Andrew Lansley: Government plans would hit 700,000 family carers
Plans for a compulsory ‘death tax’ to fund free care for the elderly would unfairly punish 700,000 carers who look after older relatives, the Tories said yesterday.
As ministers and care charities gather at an “emergency summit” to discuss proposals for a new National Care Service, figures released by the party show that hundreds of thousands of people give up more than 50 hours a week to care for elderly relatives.
Andrew Lansley, the shadow health secretary, warned that this group would be “unfairly penalised” if they were forced pay a compulsory levy on any inheritance when their relative died, even though they had not relied on the state to provide care.
They could also miss out on disability benefits, worth up to £70 a week, under Labour plans.
Mr Lansley, who is refusing to attend the talks, said: “Gordon Brown’s death tax is not only a very bad policy, it is an extremely unfair policy; it penalises those very people in our society that we should be rewarding.
“Hundreds of thousands of silent heroes, who care for their own family, would be hit twice over.
“They have spent years of their life caring for their loved ones, but when that loved one passes away Labour’s death tax would make them pay the state for care they never received.
“On top of this Labour want to take away the disability benefits that these people often survive on.”
Mr Lansley warned that many people who currently cared for relatives themselves would be tempted to take up state support under the Government’s plans, pushing up the cost of the scheme by an estimated £3 billion.
Care for the elderly has emerged as a key election battleground, leading to heated clashes between the parties over the last two weeks.
Norman Lamb, the Liberal Democrat heath spokesman will participate in the social care conference along with Andy Burnham, the Health Secretary, and representatives from charities and care organisations.
David Cameron, the Conservative leader, was forced to deny that posters produced by the party featuring a tomb stone which accused Labour of planning a £20,000 “death tax” were a return to “Punch and Judy politics.” He pointed out that Gordon Brown had repeatedly failed to rule out such a levy.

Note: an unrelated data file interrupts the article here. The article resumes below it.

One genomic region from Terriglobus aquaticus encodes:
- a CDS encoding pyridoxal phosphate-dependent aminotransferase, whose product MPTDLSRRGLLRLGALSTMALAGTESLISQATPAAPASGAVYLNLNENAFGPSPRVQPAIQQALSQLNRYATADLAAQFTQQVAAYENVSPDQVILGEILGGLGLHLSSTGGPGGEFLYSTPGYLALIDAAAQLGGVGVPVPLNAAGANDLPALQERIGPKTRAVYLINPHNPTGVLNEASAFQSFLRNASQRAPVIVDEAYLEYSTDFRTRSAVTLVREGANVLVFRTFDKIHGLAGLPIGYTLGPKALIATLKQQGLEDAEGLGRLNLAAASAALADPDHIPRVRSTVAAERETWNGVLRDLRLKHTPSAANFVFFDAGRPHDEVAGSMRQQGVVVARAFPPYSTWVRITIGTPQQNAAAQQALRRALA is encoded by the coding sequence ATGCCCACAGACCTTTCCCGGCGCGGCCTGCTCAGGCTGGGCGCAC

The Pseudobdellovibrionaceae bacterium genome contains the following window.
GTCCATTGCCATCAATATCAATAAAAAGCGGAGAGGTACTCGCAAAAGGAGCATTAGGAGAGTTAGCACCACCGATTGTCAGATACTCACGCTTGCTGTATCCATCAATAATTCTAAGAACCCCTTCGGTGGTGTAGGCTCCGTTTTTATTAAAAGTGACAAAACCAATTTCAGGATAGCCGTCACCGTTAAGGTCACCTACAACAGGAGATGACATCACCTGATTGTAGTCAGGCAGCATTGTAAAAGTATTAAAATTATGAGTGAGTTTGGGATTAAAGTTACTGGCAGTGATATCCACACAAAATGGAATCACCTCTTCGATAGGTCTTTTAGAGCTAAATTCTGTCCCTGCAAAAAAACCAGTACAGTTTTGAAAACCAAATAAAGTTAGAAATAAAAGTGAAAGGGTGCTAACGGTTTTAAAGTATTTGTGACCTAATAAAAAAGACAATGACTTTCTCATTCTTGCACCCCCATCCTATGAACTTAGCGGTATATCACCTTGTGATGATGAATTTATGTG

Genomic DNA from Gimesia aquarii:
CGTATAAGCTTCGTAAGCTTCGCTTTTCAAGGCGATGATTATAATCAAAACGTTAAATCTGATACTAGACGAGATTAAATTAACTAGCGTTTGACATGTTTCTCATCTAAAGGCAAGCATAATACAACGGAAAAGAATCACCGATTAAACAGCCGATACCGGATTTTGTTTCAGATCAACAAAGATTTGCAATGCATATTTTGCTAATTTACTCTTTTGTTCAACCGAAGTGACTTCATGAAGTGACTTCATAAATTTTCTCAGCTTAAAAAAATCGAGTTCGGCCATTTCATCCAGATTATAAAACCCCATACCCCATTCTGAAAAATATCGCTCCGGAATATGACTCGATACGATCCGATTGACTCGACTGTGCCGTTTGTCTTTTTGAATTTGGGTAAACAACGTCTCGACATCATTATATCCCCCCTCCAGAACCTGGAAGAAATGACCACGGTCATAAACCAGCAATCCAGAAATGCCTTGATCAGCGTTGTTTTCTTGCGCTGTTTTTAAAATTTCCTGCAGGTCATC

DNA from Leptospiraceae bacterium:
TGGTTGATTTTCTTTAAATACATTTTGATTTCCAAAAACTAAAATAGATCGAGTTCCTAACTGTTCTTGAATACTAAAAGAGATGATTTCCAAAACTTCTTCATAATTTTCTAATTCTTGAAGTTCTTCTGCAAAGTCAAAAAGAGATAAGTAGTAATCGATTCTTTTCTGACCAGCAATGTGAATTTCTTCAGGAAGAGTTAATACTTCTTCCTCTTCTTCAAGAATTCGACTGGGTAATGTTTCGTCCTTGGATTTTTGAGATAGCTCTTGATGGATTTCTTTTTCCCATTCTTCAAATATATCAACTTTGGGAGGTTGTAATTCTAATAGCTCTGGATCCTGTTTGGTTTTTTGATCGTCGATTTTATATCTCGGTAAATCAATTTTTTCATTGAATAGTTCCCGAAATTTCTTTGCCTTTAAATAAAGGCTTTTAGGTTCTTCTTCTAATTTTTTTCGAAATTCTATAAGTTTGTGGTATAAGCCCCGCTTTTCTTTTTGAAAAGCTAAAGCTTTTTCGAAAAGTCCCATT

The Conservatives have proposed a voluntary scheme, funded by a £8,000 flat payment on retirement.
In an article in today’s Daily Telegraph, Mr Lansley defended the decision to pull out of cross-party talks aimed at achieving a consensus on social care, saying that he could sign up to a compulsory levy or support Mr Burnham’s desire to change the benefits system.
He wrote: “A death tax would be unfair on families who care for elderly relatives themselves.
“It would discourage saving, and could leave those with the most modest savings facing inheritance tax at nearly 100 per cent.
“We believe that individuals and their loved ones are best placed to decide what sort of care is best for them.
“Our plan will also mean that no one is forced to sell their home to pay for their long-term care – a scandal that Tony Blair promised to end 13 years ago.
“Through voluntary insurance, we will enable people to protect everything that they’ve worked and saved for all their life.
“At its heart, this plan is about the defining value of the modern Conservative Party: responsibility. This means individuals, families and communities looking out for those around them.
“It means recognising that everyone has a contribution to make to the costs of care.
“And it means encouraging people to take more control over their lives.
“We will continue to expose and oppose Labour’s plans to impose a death tax, and to snatch benefits back from some of the most vulnerable in our society.”